The best exercise for cats

We might think of cats as sleeping a lot – which they do – but they can also be quite active. They prefer short bursts of exercise with plenty of naps in between. It’s really important for our cats to stay active to help keep them healthy well into their golden years.

In the wild, a lot of a cat’s exercise would come from hunting. They love to chase and pounce, so playing with your cat is a great way to exercise them. Even though they do spend a lot of time resting, it’s really important to keep your cat active to stop them gaining weight (which can cause lots of other health problems!).

Another important reasons to keep your cat active is to stop them getting bored. A bored cat can become depressed or may eat more and put on weight.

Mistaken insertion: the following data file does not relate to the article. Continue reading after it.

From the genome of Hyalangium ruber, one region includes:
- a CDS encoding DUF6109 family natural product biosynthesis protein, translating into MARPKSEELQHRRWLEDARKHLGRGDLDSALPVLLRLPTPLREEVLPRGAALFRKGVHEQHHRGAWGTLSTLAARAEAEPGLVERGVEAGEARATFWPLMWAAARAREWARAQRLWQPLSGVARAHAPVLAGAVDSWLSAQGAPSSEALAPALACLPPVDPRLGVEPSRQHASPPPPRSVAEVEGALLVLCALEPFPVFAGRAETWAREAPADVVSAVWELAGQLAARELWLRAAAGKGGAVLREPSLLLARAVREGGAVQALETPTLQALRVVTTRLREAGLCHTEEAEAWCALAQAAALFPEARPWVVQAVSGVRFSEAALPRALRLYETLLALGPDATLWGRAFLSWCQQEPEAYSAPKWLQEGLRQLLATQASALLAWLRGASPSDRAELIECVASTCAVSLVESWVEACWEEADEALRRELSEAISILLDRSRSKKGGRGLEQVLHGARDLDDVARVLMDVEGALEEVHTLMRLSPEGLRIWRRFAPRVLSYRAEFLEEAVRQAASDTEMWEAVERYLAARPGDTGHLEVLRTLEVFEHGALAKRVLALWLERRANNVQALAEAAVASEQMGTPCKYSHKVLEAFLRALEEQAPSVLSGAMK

If your cat’s looking more flabby than feline, check out our information on obesity on our Pet Health Hub:

How much exercise do cats need?

Cat hiding ready to pounce

There’s no exact amount of exercise your cat should be getting every day, but generally speaking at least two sessions of playtime a day of around 15-20 minutes each should help to keep them active.

If you’re playing with your cat and they’ve had enough, they’re likely to just stop playing or even walk off. This is fine – cats are designed to exercise in short bursts and aren’t made for hours of exercise in one go!

Remember it’s as much about stopping your cat from getting bored and letting them express natural hunting behaviours as it is about keeping them slim. To keep your cat in shape, make sure you’re feeding them the right diet, too. Read our full advice on what to feed your cat.

 

What toys should I get for my cat?

Kitten playing with a ball

Cats love to explore, so giving them a range of cat toys and activities will help to keep them interested and active.

Remember to keep your cat’s toys clean and throw them away if they get damaged. Getting them a new toy every now and again is a perfect treat, and much better for them than food.

Most cats love playing games, especially with: